Last week I gave an example of a double bass player to illustrate how we need to go from the head to the heart. But we don’t always trust that movement from head to heart because it feels like we are losing control.

Imagine a picture of several double bass players standing at the back of an orchestra playing Beethoven’s Ninth Symphony. The bass players are swaying to the majestic sounds and rhythms; their bodies are into it. It is nearing the end of the epic masterpiece, and the caption at the bottom of the comic strip says:

“It’s the bottom of the ninth, and the bassists are loaded.” Hmmm. Maybe too much heart?

How do we live a life of faith that is heart-centred? At same time, how do we deal with our performance anxiety, worried about how people will perceive us when we do our thing, as Christians? We do put a lot of pressure on ourselves to perform to perfection and make a good impression. Unfortunately, this kind of self-talk keeps us from being the best we can be. That’s why, unfortunately, too many musicians have too much to drink prior to a performance.

We need not be too hard on ourselves. Easily 50% of the population make decisions based on fear.[2]The annual “Back to Church” movement creator, Michael Harvey, claims that there is only one socially-accepted sin in the church today: fear.[3]

Yet, none of the Gospel accounts of the risen Jesus condemn the fear. It is to be expected. Jesus meets the disciples, and meets us, where we are even in our uncertainty. Jesus’ initial purpose, after all, is to bring peace. “Peace be with you,” are Jesus’ first words to his disciples after the resurrection.[4]

But Jesus calls us, as he called his disciples, to move beyond our fear, move beyond the fearfully locked doors of our hearts.

The ultimate purpose of the Gospel is not just to allay the fears of Jesus’ followers. It is not to convince us of the miracle of God. In other words, ultimately, who and what we’re about leads us beyond ourselves. The point of the bodily resurrection of Jesus is not the miracle per se, but that it becomes the engine of the proclamation of Jesus Christ to all nations.

Brother Curtis Almquist of the Society of Saint John the Evangelist noted recently that, “Jesus’ resurrection was indeed a miracle; however, Jesus’ resurrection needs to be more than a miracle. It needs to be normal, everyday, how we live and breathe: with resurrection power.”[5]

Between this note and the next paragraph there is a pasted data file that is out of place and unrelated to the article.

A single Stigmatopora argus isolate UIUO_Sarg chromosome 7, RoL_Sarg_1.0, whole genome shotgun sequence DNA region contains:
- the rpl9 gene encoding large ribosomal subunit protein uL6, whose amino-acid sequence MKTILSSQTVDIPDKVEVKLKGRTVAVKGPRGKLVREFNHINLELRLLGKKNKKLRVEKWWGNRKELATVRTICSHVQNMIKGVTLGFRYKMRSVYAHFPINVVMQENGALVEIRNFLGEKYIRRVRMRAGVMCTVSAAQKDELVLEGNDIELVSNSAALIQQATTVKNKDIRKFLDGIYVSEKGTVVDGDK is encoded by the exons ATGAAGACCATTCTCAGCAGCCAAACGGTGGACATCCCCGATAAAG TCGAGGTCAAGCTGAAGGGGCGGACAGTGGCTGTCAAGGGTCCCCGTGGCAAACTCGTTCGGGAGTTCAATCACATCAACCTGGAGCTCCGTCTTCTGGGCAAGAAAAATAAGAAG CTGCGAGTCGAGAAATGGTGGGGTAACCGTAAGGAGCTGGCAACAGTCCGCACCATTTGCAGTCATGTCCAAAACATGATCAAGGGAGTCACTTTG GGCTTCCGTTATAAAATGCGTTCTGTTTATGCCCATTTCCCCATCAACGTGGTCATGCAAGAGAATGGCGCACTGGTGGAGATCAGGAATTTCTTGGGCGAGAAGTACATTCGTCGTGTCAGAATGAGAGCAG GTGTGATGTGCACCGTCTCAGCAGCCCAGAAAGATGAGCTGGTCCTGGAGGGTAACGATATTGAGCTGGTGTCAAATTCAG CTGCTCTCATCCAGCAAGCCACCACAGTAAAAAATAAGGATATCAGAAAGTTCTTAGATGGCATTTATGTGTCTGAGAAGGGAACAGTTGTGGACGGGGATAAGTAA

God’s grace finds expression in flesh and blood – in our bodies. First, as we experience it coming through the Eucharist, the presence of God is made manifest in humanity. And today, in the power of the Holy Spirit, that means, in us and all our brokenness and despite our imperfections.

How can we say this? Because in Jesus’ resurrected body, his scars were still visible. His humanity was still intact – in some mysterious way, in an mysteriously enhanced body to be sure. But the fact that Jesus bodily resurrection is so defended and argued by Paul and Luke and other early Apostles suggests, does it not, the crucial importance of the earthly, human manifestation, and receptivity, of God’s grace and presence.[6]

This is the power of the resurrection. That in the midst of our fear, Jesus comes to stand among us. In the midst of all that is wrong, broken, suffering in our lives, Jesus comes into the locked doors of our hearts and bodies. And then, calls us out.

How do we ‘proclaim’ Christ to all the nations? Again, nothing spectacular, here. Through our ordinary, simple selves, reaching out.

Leonard Bernstein, 20thcentury musician and famous conductor of renowned orchestras around the world – the Berlin Philharmonic, Los Angeles Philharmonic – once said: “The only way I have of knowing I’ve done a really remarkable performance is when I lose my ego completely and become the composer. I have the feeling that I’m creating the piece, writing the piece on stage … making it up as I go, along with those hundred people [in the orchestra] who are also making it up with me.”[7]

Working together, like in an orchestra, we are playing the music of the Gospel of Jesus Christ to the world, and in the world. Even though the music was first created a long time ago, we are making it alive and real for us and for the world, today.

We do so, using the gifts and grace and resources given to us from the Composer of the whole experience. We do so, through our own bodies, minds and spirits. At the same time, we let go of our ego, because it is not about us; it is about something much bigger than all of us.

Order of Canada recipient for his work in fostering Christian unity and inter-religious dialogue, Father Laurence Freeman said: “…grace works on nature. The grace of God that enters into human existence doesn’t come from out of space; it comes through nature. That’s why it is very dubious to talk about supernatural things. We are always interested in the supernatural, but what’s much more real and interesting is the real meaning of the natural. It is through nature, through the natural, through our own nature, our own psychology, our own physiology, our mind and body – through our human nature – that grace touches, emerges and transforms us …”[8]